February is Ovarian Cancer Awareness Month and aims to raise awareness of the disease and its impact on those affected.
It's estimated ovarian cancer was the most common cause of death from gynaecological cancer in Australia during 2015, with approximately 1,020 deaths. In 2015, it was estimated 1,460 cases of ovarian cancer would be diagnosed, making it the second most common gynaecological cancer in Australia. While the survival rate for ovarian cancer has improved significantly in recent years, it still remains low in comparison with other gynaecological cancers. Sadly, only 43 out of 100 women with ovarian cancer survive five years beyond their diagnosis - a statistic we need to change!
About ovarian cancer
The ovaries are two small, oval-shaped organs, each about 3 cm long and 1 cm thick. They are found in the lower part of the abdomen (the pelvic cavity). There is one ovary on each side of the uterus. Each ovary has an outer covering made up of a layer of cells called the epithelium. Inside are germ cells, which will eventually mature into eggs (ova). The ovaries also release the female hormones oestrogen and progesterone from cells called sex-cord stromal cells.
Ovarian cancer is the growth of abnormal cells in one or both ovaries. Left untreated, ovarian cancer can spread to other parts of the body.
There are three types of ovarian cancer. The most common type of ovarian cancer is epithelial ovarian cancer. Epithelial cells form the outer covering of the ovary and this is where the cancer starts. Over 80 per cent of women with ovarian cancer have epithelial ovarian cancer.
Other types of ovarian cancer include:
- Germ cell ovarian cancer, which starts in the egg producing cells within ovaries. This type of cancer accounts for approximately 4 per cent of ovarian cancers2 and usually affect women younger than 30.
- Sex-cord stromal cancer develops in the cells that produce female hormones, oestrogen and progesterone. Sex-cord stromal cancers can occur at any time and account for less than 1.5 per cent of ovarian cancers.
How common is it?
Because it is difficult to detect in its early stages, there are more deaths from ovarian cancer than any other gynaecological cancer. In WA in 2011, 133 women were diagnosed with ovarian cancer and 81 died from the disease.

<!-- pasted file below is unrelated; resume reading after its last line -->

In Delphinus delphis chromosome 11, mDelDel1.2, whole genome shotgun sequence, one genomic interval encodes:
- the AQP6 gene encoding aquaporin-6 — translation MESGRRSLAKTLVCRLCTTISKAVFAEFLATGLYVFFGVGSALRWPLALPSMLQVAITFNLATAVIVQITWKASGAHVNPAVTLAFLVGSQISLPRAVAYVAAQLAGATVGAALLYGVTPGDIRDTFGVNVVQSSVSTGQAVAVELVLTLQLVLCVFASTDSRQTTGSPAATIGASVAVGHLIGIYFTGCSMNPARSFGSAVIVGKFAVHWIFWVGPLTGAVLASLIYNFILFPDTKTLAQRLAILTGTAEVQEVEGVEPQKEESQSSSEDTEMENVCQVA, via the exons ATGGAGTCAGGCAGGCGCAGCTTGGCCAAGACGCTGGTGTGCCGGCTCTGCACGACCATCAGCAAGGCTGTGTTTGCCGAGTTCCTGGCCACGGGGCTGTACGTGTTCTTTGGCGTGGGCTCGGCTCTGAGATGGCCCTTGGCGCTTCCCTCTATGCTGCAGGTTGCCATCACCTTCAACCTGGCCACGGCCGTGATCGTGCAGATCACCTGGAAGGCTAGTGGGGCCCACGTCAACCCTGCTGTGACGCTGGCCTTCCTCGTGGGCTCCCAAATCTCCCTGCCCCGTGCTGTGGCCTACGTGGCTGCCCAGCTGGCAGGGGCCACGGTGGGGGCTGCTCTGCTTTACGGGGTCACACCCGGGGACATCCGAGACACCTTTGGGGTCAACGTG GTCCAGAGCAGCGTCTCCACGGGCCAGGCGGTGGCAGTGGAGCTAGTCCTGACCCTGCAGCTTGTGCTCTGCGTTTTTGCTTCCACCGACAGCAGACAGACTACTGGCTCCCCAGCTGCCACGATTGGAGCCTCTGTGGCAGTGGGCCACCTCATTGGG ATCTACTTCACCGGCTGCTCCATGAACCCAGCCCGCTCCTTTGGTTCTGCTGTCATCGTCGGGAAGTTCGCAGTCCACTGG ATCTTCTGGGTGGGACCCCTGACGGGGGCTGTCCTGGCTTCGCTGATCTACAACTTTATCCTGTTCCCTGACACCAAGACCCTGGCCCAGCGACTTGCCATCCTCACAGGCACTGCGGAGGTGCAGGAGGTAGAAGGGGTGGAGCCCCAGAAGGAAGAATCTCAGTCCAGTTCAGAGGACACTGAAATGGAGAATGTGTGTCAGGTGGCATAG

The chances of a woman developing ovarian cancer by the time she is aged 85 (lifetime risk) is 1 in 78.
Ovarian cancer is more common in women over 50. The average age at diagnosis is 63.
The causes of ovarian cancer are not fully understood. However, there are a number of factors that are known to increase the risk of developing ovarian cancer - some of which are beyond your control, while others are not.
Known risk factors for ovarian cancer include:
- getting older: women who are over 50 are more likely to develop ovarian cancer than younger women
- inheriting a faulty gene (called a gene mutation) that increases the risk of ovarian cancer
- having a strong family history of ovarian cancer, breast cancer, or some other cancers, including bowel and endometrial cancer. It is important to remember that only around 5-10 per cent of all ovarian cancers are due to inherited factors
- endometriosis, which is when the tissue lining of the uterus (the endometrium) is found outside the uterus
- hormonal factors such as early puberty, late menopause or the long-term use of hormone replacement therapy (HRT)
Lifestyle factors are things you can do something about. Your risk of ovarian cancer is increased if you:
- are overweight or obese
- don't exercise
- have a poor diet
- drink alcohol
For more information, visit our page on ovarian cancer.